In Chernobyl Again, you’ll play the role of a Ukrainian scientist who’s discovered time travel. Your own reasons for this are very personal and lovely, as you’re hoping to see your parents again, but it doesn’t take long before the powers that be see much more ominous uses for your technology, hoping to alter the world order in their favor. Tied into this personal story and the political intrigue and conspiracies that this sci-fi thriller brings is the disaster at Chernobyl, which has you traveling into the exclusion zone with the ability to prevent the disaster from ever happening.
Part of the development team at Vimagineo was previously involved the with the impressive Chernobyl VR Project so it’s no surprise that you get to step into 3D-scanned environments here, but where that was more of a documentary-style production you get a fully realized game here with mystery, thriller and sci-fi elements, which certainly has us intrigued. At Gamescom we already went hands on with a demo for the game, and although our demo slot was too short to get a good feel for the gameplay we loved the atmosphere they’ve crafted for the game and can’t wait for a longer stab at the game. The demo build was said to already have 90 minutes of gameplay in it, so it’s definitely not going to be a short game when it launches – one to watch!
Townscaper VR review (Quest)
We never played the original PC-based version of the Oskar Stålberg-developed title Townscaper, but Raw Fury recently launched a VR version of the game for Quest and PICO headsets – we played the Quest one on a Quest 2.
In our Quest library, Townscaper VR is a bit of an odd one. While there are plenty of ‘experiences’ to be found on the platform, from documentaries to VR animations, the sandbox builder genre is an underrepresented one. Featuring very little in the way of gameplay and objectives, Townscaper VR offers just that – a dynamic set of building blocks that you can use to shape your own tranquil little town. And, as something you play for twenty or thirty minutes at a time, it’s surprisingly addictive.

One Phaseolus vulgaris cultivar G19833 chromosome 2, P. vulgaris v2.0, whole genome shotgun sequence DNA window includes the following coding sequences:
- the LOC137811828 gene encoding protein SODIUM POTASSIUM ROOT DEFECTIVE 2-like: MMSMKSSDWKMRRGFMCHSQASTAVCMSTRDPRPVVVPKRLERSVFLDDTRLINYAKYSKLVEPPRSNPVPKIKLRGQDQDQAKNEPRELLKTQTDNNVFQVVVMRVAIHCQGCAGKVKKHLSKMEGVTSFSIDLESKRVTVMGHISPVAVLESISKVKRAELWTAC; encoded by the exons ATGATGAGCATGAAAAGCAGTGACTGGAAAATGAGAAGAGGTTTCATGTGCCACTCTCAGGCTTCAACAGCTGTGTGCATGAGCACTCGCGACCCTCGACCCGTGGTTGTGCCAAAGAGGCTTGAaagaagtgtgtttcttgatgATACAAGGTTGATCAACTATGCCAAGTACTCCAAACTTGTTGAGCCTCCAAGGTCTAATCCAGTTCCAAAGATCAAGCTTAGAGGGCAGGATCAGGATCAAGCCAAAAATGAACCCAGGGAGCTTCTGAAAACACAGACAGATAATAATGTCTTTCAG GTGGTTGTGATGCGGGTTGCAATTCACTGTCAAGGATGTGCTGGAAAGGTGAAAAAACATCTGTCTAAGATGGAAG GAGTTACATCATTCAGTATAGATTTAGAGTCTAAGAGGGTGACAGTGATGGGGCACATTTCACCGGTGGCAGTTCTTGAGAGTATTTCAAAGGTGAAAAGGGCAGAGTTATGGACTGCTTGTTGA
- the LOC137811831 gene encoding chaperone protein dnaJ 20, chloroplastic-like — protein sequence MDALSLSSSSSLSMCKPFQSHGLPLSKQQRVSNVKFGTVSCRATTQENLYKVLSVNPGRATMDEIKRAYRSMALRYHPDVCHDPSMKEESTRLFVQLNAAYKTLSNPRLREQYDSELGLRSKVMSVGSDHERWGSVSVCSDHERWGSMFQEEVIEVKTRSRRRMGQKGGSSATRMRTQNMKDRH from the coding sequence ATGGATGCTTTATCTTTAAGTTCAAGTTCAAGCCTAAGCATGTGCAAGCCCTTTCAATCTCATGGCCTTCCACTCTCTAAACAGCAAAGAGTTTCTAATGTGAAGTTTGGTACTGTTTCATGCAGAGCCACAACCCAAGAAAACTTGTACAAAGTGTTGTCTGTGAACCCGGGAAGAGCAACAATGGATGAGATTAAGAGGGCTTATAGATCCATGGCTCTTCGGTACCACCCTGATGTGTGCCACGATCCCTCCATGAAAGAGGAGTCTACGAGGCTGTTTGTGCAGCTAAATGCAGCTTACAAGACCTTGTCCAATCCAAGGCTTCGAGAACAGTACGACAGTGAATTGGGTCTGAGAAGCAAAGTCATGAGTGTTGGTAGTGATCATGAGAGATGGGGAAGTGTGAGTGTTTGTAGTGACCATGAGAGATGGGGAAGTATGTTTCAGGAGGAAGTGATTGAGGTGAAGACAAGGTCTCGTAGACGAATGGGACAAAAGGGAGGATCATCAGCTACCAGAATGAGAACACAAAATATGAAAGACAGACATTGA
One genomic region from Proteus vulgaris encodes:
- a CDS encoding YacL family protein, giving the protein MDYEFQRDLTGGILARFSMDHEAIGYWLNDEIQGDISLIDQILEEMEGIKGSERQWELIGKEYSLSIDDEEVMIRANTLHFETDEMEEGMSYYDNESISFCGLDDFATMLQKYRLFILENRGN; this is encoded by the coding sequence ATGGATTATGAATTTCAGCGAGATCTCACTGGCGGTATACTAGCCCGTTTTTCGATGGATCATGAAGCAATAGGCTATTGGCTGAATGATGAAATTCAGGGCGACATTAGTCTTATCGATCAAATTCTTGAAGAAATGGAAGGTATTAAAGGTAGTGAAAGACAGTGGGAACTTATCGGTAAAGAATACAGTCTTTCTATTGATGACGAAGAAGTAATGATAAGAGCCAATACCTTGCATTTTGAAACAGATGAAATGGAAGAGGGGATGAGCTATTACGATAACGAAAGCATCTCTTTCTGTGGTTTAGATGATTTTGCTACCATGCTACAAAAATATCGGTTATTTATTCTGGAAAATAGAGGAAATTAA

Townscaper VR is essentially a diorama builder, and while the real process can be painstaking process that takes tons of time, it’s been made extremely easy here. Using your Touch controllers, you can easily select, color and place blocks on your virtual canvas. Depending on how tall you build, the game will turn it into single or multi-storey building. Place another one next to it, and they’ll automatically get connected. Make one of them taller, and you’ll start to see stairs.
With the option to also erase (parts of) buildings, you can make elaborate setups with arches, bridges and little houses that stand underneath giant archways that tower above them. It’s the fun you can have building a LEGO creation without following a guide, only much faster. Townscaper VR suffers a bit in terms of versatility though, as you’re restricted to building little town-shaped dioramas. Luckily, that turns out to be quite fun in short bursts, and a lovely zen-like VR activity.